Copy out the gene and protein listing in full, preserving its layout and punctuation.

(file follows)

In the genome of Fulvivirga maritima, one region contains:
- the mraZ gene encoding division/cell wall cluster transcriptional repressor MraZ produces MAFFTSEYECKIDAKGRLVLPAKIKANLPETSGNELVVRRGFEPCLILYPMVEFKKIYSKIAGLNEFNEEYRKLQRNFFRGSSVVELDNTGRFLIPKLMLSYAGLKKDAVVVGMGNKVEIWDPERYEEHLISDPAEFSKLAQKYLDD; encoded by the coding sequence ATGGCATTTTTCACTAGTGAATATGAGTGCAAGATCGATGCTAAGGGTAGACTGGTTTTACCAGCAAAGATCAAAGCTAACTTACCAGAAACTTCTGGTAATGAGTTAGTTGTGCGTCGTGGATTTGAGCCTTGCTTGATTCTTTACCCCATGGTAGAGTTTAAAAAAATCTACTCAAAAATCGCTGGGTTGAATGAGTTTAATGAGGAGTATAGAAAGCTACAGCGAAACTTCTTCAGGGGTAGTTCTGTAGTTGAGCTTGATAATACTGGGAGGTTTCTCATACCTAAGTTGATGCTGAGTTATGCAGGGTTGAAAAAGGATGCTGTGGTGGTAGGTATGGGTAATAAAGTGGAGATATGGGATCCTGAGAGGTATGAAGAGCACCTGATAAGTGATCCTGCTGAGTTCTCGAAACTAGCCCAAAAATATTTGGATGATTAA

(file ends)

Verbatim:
In the genome of Fulvivirga maritima, one region contains:
- the mraZ gene encoding division/cell wall cluster transcriptional repressor MraZ produces MAFFTSEYECKIDAKGRLVLPAKIKANLPETSGNELVVRRGFEPCLILYPMVEFKKIYSKIAGLNEFNEEYRKLQRNFFRGSSVVELDNTGRFLIPKLMLSYAGLKKDAVVVGMGNKVEIWDPERYEEHLISDPAEFSKLAQKYLDD; encoded by the coding sequence ATGGCATTTTTCACTAGTGAATATGAGTGCAAGATCGATGCTAAGGGTAGACTGGTTTTACCAGCAAAGATCAAAGCTAACTTACCAGAAACTTCTGGTAATGAGTTAGTTGTGCGTCGTGGATTTGAGCCTTGCTTGATTCTTTACCCCATGGTAGAGTTTAAAAAAATCTACTCAAAAATCGCTGGGTTGAATGAGTTTAATGAGGAGTATAGAAAGCTACAGCGAAACTTCTTCAGGGGTAGTTCTGTAGTTGAGCTTGATAATACTGGGAGGTTTCTCATACCTAAGTTGATGCTGAGTTATGCAGGGTTGAAAAAGGATGCTGTGGTGGTAGGTATGGGTAATAAAGTGGAGATATGGGATCCTGAGAGGTATGAAGAGCACCTGATAAGTGATCCTGCTGAGTTCTCGAAACTAGCCCAAAAATATTTGGATGATTAA